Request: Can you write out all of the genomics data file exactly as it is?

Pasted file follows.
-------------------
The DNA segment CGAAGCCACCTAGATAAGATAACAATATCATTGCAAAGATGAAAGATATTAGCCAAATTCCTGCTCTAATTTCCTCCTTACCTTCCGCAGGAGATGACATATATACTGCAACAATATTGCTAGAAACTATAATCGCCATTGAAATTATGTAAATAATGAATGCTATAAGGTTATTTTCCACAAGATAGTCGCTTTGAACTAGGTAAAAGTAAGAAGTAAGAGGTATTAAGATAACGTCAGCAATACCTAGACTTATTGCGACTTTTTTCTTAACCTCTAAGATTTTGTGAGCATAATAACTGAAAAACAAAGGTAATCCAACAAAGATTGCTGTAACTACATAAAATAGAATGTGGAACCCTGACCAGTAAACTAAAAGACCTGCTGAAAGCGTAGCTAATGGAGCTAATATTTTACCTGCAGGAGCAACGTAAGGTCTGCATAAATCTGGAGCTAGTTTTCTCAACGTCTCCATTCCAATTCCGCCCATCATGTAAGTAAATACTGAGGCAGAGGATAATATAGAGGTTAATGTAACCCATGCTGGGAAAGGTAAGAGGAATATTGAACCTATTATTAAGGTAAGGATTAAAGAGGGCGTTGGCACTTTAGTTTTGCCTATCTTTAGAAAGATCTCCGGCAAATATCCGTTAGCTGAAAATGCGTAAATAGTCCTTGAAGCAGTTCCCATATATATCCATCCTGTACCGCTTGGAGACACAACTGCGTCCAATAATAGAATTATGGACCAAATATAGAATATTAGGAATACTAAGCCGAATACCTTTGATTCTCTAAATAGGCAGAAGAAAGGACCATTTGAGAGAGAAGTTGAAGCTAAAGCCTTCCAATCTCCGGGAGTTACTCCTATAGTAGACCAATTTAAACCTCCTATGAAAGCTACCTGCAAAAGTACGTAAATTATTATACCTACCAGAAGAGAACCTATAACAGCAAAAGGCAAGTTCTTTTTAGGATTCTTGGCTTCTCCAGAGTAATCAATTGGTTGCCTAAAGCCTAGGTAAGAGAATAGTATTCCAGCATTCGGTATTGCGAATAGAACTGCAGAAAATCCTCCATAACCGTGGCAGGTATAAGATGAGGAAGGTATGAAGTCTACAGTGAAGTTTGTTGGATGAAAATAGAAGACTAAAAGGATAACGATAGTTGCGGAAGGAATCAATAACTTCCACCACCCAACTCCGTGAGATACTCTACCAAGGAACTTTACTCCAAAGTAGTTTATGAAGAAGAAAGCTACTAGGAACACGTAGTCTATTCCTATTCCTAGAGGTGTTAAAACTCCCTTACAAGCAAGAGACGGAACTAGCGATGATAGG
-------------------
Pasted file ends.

The DNA segment CGAAGCCACCTAGATAAGATAACAATATCATTGCAAAGATGAAAGATATTAGCCAAATTCCTGCTCTAATTTCCTCCTTACCTTCCGCAGGAGATGACATATATACTGCAACAATATTGCTAGAAACTATAATCGCCATTGAAATTATGTAAATAATGAATGCTATAAGGTTATTTTCCACAAGATAGTCGCTTTGAACTAGGTAAAAGTAAGAAGTAAGAGGTATTAAGATAACGTCAGCAATACCTAGACTTATTGCGACTTTTTTCTTAACCTCTAAGATTTTGTGAGCATAATAACTGAAAAACAAAGGTAATCCAACAAAGATTGCTGTAACTACATAAAATAGAATGTGGAACCCTGACCAGTAAACTAAAAGACCTGCTGAAAGCGTAGCTAATGGAGCTAATATTTTACCTGCAGGAGCAACGTAAGGTCTGCATAAATCTGGAGCTAGTTTTCTCAACGTCTCCATTCCAATTCCGCCCATCATGTAAGTAAATACTGAGGCAGAGGATAATATAGAGGTTAATGTAACCCATGCTGGGAAAGGTAAGAGGAATATTGAACCTATTATTAAGGTAAGGATTAAAGAGGGCGTTGGCACTTTAGTTTTGCCTATCTTTAGAAAGATCTCCGGCAAATATCCGTTAGCTGAAAATGCGTAAATAGTCCTTGAAGCAGTTCCCATATATATCCATCCTGTACCGCTTGGAGACACAACTGCGTCCAATAATAGAATTATGGACCAAATATAGAATATTAGGAATACTAAGCCGAATACCTTTGATTCTCTAAATAGGCAGAAGAAAGGACCATTTGAGAGAGAAGTTGAAGCTAAAGCCTTCCAATCTCCGGGAGTTACTCCTATAGTAGACCAATTTAAACCTCCTATGAAAGCTACCTGCAAAAGTACGTAAATTATTATACCTACCAGAAGAGAACCTATAACAGCAAAAGGCAAGTTCTTTTTAGGATTCTTGGCTTCTCCAGAGTAATCAATTGGTTGCCTAAAGCCTAGGTAAGAGAATAGTATTCCAGCATTCGGTATTGCGAATAGAACTGCAGAAAATCCTCCATAACCGTGGCAGGTATAAGATGAGGAAGGTATGAAGTCTACAGTGAAGTTTGTTGGATGAAAATAGAAGACTAAAAGGATAACGATAGTTGCGGAAGGAATCAATAACTTCCACCACCCAACTCCGTGAGATACTCTACCAAGGAACTTTACTCCAAAGTAGTTTATGAAGAAGAAAGCTACTAGGAACACGTAGTCTATTCCTATTCCTAGAGGTGTTAAAACTCCCTTACAAGCAAGAGACGGAACTAGCGATGATAGG